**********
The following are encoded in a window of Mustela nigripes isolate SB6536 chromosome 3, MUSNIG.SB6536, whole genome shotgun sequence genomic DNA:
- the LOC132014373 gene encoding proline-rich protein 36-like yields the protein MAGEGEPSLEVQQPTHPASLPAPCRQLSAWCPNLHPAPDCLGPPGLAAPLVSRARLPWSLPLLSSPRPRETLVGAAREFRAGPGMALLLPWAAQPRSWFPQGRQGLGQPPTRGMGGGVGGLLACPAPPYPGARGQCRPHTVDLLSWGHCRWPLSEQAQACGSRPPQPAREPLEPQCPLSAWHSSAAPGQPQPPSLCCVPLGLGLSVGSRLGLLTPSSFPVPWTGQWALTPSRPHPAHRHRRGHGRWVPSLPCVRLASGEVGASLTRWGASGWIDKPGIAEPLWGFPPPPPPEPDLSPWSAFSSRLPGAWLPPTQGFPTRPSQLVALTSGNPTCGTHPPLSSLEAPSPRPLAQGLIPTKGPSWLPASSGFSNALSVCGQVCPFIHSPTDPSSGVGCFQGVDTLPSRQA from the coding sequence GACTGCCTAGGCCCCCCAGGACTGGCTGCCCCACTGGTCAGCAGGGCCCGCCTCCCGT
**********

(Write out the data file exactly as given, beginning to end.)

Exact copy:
The following are encoded in a window of Mustela nigripes isolate SB6536 chromosome 3, MUSNIG.SB6536, whole genome shotgun sequence genomic DNA:
- the LOC132014373 gene encoding proline-rich protein 36-like yields the protein MAGEGEPSLEVQQPTHPASLPAPCRQLSAWCPNLHPAPDCLGPPGLAAPLVSRARLPWSLPLLSSPRPRETLVGAAREFRAGPGMALLLPWAAQPRSWFPQGRQGLGQPPTRGMGGGVGGLLACPAPPYPGARGQCRPHTVDLLSWGHCRWPLSEQAQACGSRPPQPAREPLEPQCPLSAWHSSAAPGQPQPPSLCCVPLGLGLSVGSRLGLLTPSSFPVPWTGQWALTPSRPHPAHRHRRGHGRWVPSLPCVRLASGEVGASLTRWGASGWIDKPGIAEPLWGFPPPPPPEPDLSPWSAFSSRLPGAWLPPTQGFPTRPSQLVALTSGNPTCGTHPPLSSLEAPSPRPLAQGLIPTKGPSWLPASSGFSNALSVCGQVCPFIHSPTDPSSGVGCFQGVDTLPSRQA from the coding sequence GACTGCCTAGGCCCCCCAGGACTGGCTGCCCCACTGGTCAGCAGGGCCCGCCTCCCGT